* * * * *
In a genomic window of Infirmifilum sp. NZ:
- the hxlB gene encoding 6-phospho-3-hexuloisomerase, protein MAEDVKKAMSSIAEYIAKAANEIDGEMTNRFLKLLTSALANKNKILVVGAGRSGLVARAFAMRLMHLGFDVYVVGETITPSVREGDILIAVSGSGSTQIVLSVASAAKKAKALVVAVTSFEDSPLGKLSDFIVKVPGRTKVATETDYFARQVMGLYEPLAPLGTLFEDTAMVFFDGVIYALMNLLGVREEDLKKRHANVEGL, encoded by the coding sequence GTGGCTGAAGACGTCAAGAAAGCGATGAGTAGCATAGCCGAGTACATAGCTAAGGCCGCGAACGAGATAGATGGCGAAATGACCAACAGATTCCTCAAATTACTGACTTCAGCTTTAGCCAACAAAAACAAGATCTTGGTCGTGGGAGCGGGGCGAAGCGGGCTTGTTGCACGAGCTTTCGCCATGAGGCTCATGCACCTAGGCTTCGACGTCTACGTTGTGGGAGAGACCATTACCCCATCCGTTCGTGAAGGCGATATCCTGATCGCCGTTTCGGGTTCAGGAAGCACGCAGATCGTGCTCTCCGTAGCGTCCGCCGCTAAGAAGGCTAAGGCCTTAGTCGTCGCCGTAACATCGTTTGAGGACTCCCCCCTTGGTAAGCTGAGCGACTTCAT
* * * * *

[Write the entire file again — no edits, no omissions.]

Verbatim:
In a genomic window of Infirmifilum sp. NZ:
- the hxlB gene encoding 6-phospho-3-hexuloisomerase, protein MAEDVKKAMSSIAEYIAKAANEIDGEMTNRFLKLLTSALANKNKILVVGAGRSGLVARAFAMRLMHLGFDVYVVGETITPSVREGDILIAVSGSGSTQIVLSVASAAKKAKALVVAVTSFEDSPLGKLSDFIVKVPGRTKVATETDYFARQVMGLYEPLAPLGTLFEDTAMVFFDGVIYALMNLLGVREEDLKKRHANVEGL, encoded by the coding sequence GTGGCTGAAGACGTCAAGAAAGCGATGAGTAGCATAGCCGAGTACATAGCTAAGGCCGCGAACGAGATAGATGGCGAAATGACCAACAGATTCCTCAAATTACTGACTTCAGCTTTAGCCAACAAAAACAAGATCTTGGTCGTGGGAGCGGGGCGAAGCGGGCTTGTTGCACGAGCTTTCGCCATGAGGCTCATGCACCTAGGCTTCGACGTCTACGTTGTGGGAGAGACCATTACCCCATCCGTTCGTGAAGGCGATATCCTGATCGCCGTTTCGGGTTCAGGAAGCACGCAGATCGTGCTCTCCGTAGCGTCCGCCGCTAAGAAGGCTAAGGCCTTAGTCGTCGCCGTAACATCGTTTGAGGACTCCCCCCTTGGTAAGCTGAGCGACTTCAT